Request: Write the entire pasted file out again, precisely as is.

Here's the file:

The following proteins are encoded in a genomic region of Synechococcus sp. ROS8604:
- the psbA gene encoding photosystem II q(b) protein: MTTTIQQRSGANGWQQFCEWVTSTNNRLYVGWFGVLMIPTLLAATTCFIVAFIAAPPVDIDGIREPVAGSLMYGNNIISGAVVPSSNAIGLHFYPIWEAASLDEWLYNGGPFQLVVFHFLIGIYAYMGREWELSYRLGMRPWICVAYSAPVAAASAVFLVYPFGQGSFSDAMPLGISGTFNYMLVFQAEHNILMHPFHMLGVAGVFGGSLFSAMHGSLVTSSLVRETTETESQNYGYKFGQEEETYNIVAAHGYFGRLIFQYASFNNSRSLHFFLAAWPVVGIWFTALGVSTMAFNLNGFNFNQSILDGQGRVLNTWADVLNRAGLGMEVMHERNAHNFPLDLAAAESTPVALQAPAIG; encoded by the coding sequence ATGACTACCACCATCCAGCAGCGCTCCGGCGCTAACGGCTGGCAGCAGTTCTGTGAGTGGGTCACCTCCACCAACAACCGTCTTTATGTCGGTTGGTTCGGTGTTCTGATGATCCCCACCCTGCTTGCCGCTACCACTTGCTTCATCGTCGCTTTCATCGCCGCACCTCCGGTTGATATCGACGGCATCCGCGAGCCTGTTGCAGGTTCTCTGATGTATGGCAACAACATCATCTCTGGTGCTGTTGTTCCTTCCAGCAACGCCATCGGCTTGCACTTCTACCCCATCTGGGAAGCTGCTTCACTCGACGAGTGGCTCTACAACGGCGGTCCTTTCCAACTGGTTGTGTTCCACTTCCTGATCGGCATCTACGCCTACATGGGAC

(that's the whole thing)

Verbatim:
The following proteins are encoded in a genomic region of Synechococcus sp. ROS8604:
- the psbA gene encoding photosystem II q(b) protein: MTTTIQQRSGANGWQQFCEWVTSTNNRLYVGWFGVLMIPTLLAATTCFIVAFIAAPPVDIDGIREPVAGSLMYGNNIISGAVVPSSNAIGLHFYPIWEAASLDEWLYNGGPFQLVVFHFLIGIYAYMGREWELSYRLGMRPWICVAYSAPVAAASAVFLVYPFGQGSFSDAMPLGISGTFNYMLVFQAEHNILMHPFHMLGVAGVFGGSLFSAMHGSLVTSSLVRETTETESQNYGYKFGQEEETYNIVAAHGYFGRLIFQYASFNNSRSLHFFLAAWPVVGIWFTALGVSTMAFNLNGFNFNQSILDGQGRVLNTWADVLNRAGLGMEVMHERNAHNFPLDLAAAESTPVALQAPAIG; encoded by the coding sequence ATGACTACCACCATCCAGCAGCGCTCCGGCGCTAACGGCTGGCAGCAGTTCTGTGAGTGGGTCACCTCCACCAACAACCGTCTTTATGTCGGTTGGTTCGGTGTTCTGATGATCCCCACCCTGCTTGCCGCTACCACTTGCTTCATCGTCGCTTTCATCGCCGCACCTCCGGTTGATATCGACGGCATCCGCGAGCCTGTTGCAGGTTCTCTGATGTATGGCAACAACATCATCTCTGGTGCTGTTGTTCCTTCCAGCAACGCCATCGGCTTGCACTTCTACCCCATCTGGGAAGCTGCTTCACTCGACGAGTGGCTCTACAACGGCGGTCCTTTCCAACTGGTTGTGTTCCACTTCCTGATCGGCATCTACGCCTACATGGGAC